Alibre Atom3D

David_R8

Scrapper of metal
Moderator
Premium Member
I've been struggling with learning CAD. Tried Fusion360 with limited success, FreeCAD same story.
@jcdammeyer mentioned Alibre Atom3D when I was at his shop last week. I downloaded the free trial and messed around for a day or so. They had a $99 Black Friday/Cyber Monday deal for the software. I jumped on it and have been quite happy so far. One of the things I like about is the fact that it is not cloud based so all of the work is resident on my machine.
There is something about it's interface which just works for me better than either Fusion360 or FreeCAD.
The Alibre tutorials also seem to work better for me than any of the Fusion360 or FreeCAD tutorials.

If anyone has been trying to learn CAD and struggled, I recommend having a look at Alibre Atom3D.
 

jcdammeyer

John
Premium Member
I've been struggling with learning CAD. Tried Fusion360 with limited success, FreeCAD same story.
@jcdammeyer mentioned Alibre Atom3D when I was at his shop last week. I downloaded the free trial and messed around for a day or so. They had a $99 Black Friday/Cyber Monday deal for the software. I jumped on it and have been quite happy so far. One of the things I like about is the fact that it is not cloud based so all of the work is resident on my machine.
There is something about it's interface which just works for me better than either Fusion360 or FreeCAD.
The Alibre tutorials also seem to work better for me than any of the Fusion360 or FreeCAD tutorials.

If anyone has been trying to learn CAD and struggled, I recommend having a look at Alibre Atom3D.
Did you try loading the AD_PRT file I sent you? I'm curious if it has any trouble. I don't think it will. It's the latest version of Alibre or from one before.
 

cjmac

Active Member
I've been struggling with learning CAD. Tried Fusion360 with limited success, FreeCAD same story.
@jcdammeyer mentioned Alibre Atom3D when I was at his shop last week. I downloaded the free trial and messed around for a day or so. They had a $99 Black Friday/Cyber Monday deal for the software. I jumped on it and have been quite happy so far. One of the things I like about is the fact that it is not cloud based so all of the work is resident on my machine.
There is something about it's interface which just works for me better than either Fusion360 or FreeCAD.
The Alibre tutorials also seem to work better for me than any of the Fusion360 or FreeCAD tutorials.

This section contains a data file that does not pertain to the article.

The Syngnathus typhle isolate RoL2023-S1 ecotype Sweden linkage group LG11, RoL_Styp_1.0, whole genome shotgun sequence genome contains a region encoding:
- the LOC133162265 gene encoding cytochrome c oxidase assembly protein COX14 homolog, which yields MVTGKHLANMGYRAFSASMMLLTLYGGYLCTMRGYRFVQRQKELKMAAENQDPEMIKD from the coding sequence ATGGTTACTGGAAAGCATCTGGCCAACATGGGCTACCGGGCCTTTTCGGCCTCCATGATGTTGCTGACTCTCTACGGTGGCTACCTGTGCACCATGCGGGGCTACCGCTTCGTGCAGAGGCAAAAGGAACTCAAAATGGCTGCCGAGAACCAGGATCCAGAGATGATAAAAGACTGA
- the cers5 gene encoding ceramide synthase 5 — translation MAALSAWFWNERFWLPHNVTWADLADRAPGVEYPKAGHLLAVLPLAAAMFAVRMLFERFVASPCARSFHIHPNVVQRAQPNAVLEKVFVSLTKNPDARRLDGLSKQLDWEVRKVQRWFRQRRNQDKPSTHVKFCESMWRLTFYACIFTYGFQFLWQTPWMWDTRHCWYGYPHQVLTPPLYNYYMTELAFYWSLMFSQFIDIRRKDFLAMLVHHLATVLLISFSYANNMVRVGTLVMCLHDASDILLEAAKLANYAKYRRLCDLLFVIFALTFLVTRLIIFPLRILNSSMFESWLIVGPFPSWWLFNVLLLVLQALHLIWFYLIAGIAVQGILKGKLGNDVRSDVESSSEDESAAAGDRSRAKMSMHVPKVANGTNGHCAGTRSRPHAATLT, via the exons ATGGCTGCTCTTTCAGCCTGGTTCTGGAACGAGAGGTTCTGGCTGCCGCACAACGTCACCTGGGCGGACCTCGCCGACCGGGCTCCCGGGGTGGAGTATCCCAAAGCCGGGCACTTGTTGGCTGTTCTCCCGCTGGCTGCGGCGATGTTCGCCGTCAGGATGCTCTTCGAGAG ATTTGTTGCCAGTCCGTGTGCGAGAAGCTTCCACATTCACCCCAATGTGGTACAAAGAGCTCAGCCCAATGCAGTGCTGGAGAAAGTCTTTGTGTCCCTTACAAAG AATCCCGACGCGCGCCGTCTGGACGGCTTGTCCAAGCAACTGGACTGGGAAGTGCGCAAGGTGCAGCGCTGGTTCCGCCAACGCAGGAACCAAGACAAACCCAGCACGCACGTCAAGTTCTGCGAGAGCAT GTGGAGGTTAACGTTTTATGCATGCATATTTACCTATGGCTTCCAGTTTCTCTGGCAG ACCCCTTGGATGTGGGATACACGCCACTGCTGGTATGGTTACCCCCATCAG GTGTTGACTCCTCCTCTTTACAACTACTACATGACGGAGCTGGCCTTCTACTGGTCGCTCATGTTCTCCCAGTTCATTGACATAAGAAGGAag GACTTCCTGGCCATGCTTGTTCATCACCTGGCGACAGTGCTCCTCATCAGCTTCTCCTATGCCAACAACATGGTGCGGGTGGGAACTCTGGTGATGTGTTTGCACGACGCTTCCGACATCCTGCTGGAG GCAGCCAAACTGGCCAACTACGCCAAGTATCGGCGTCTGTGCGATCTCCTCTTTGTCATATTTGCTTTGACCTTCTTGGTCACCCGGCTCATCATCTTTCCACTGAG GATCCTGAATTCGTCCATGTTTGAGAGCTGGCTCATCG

If anyone has been trying to learn CAD and struggled, I recommend having a look at Alibre Atom3D.
Hey David_R8,

I have had Alibre Professional for maybe 15 years. First saw it at John's place. Never had time for the learning curve and always resorted to my other cadd system where I didn't have to think about it. I also took advantage of Alibre's Black Friday sale and updated my maintenance which had lapsed in 2018. I hope now to find time to learn it, so you won't be the only one calling John for help.

Chris
 

David_R8

Scrapper of metal
Moderator
Premium Member
Hey David_R8,

I have had Alibre Professional for maybe 15 years. First saw it at John's place. Never had time for the learning curve and always resorted to my other cadd system where I didn't have to think about it. I also took advantage of Alibre's Black Friday sale and updated my maintenance which had lapsed in 2018. I hope now to find time to learn it, so you won't be the only one calling John for help.

Chris
Thanks Chris :)
Curious what CAD platform you are coming from.
D
 

cjmac

Active Member
Thanks Chris :)
Curious what CAD platform you are coming from.
D
This really dates me. I did a lot of drawings with GenCadd6. It was dos based and 2d but I used descriptive geometry to develop 3d views when I needed them. I used it enough that I didn't have to think about it. I was as fast as doing a drawing by hand. When I tried to transition to Alibre I didn't make time for the learning curve. It was always faster do do things the way I always had. After Alibre, I also got the paid version of Google Sketchup as I was doing house and shop drawings. My plan for Alibre in the next few months is to start with Model B engine internal components. I plan to build the jigs for pouring Babbitt.

Chris
 

David_R8

Scrapper of metal
Moderator
Premium Member
This really dates me. I did a lot of drawings with GenCadd6. It was dos based and 2d but I used descriptive geometry to develop 3d views when I needed them. I used it enough that I didn't have to think about it. I was as fast as doing a drawing by hand. When I tried to transition to Alibre I didn't make time for the learning curve. It was always faster do do things the way I always had. After Alibre, I also got the paid version of Google Sketchup as I was doing house and shop drawings. My plan for Alibre in the next few months is to start with Model B engine internal components. I plan to build the jigs for pouring Babbitt.

Chris
I've been doing the Alibre tutorials and found them very useful.
 

jcdammeyer

John
Premium Member
I tried autocad, turbocad and had pretty well given up on using cad other than for PC board layouts. Then on one of the metal groups Alibre made an entry. For me it just clicked and I'm still learning how to do things.
What really helped the learning curve, other than the tutorials, was also drawing Gingery Lathe parts that were in the book. But as the 3D parametric versions.
Now even if I'm not going to actually make something I might still make a drawing. Like a musical instrument, practice practice practice.
 

David_R8

Scrapper of metal
Moderator
Premium Member
I tried autocad, turbocad and had pretty well given up on using cad other than for PC board layouts. Then on one of the metal groups Alibre made an entry. For me it just clicked and I'm still learning how to do things.
What really helped the learning curve, other than the tutorials, was also drawing Gingery Lathe parts that were in the book. But as the 3D parametric versions.
Now even if I'm not going to actually make something I might still make a drawing. Like a musical instrument, practice practice practice.
Good point John, I think one of my mistakes in the past has been to only use it when I need something which creates a certain amount of pressure.
I think I might make a habit of spending 30 minutes a day drawing stuff just for the practice of it.
 

cjmac

Active Member
I tried autocad, turbocad and had pretty well given up on using cad other than for PC board layouts. Then on one of the metal groups Alibre made an entry. For me it just clicked and I'm still learning how to do things.
What really helped the learning curve, other than the tutorials, was also drawing Gingery Lathe parts that were in the book. But as the 3D parametric versions.
Now even if I'm not going to actually make something I might still make a drawing. Like a musical instrument, practice practice practice.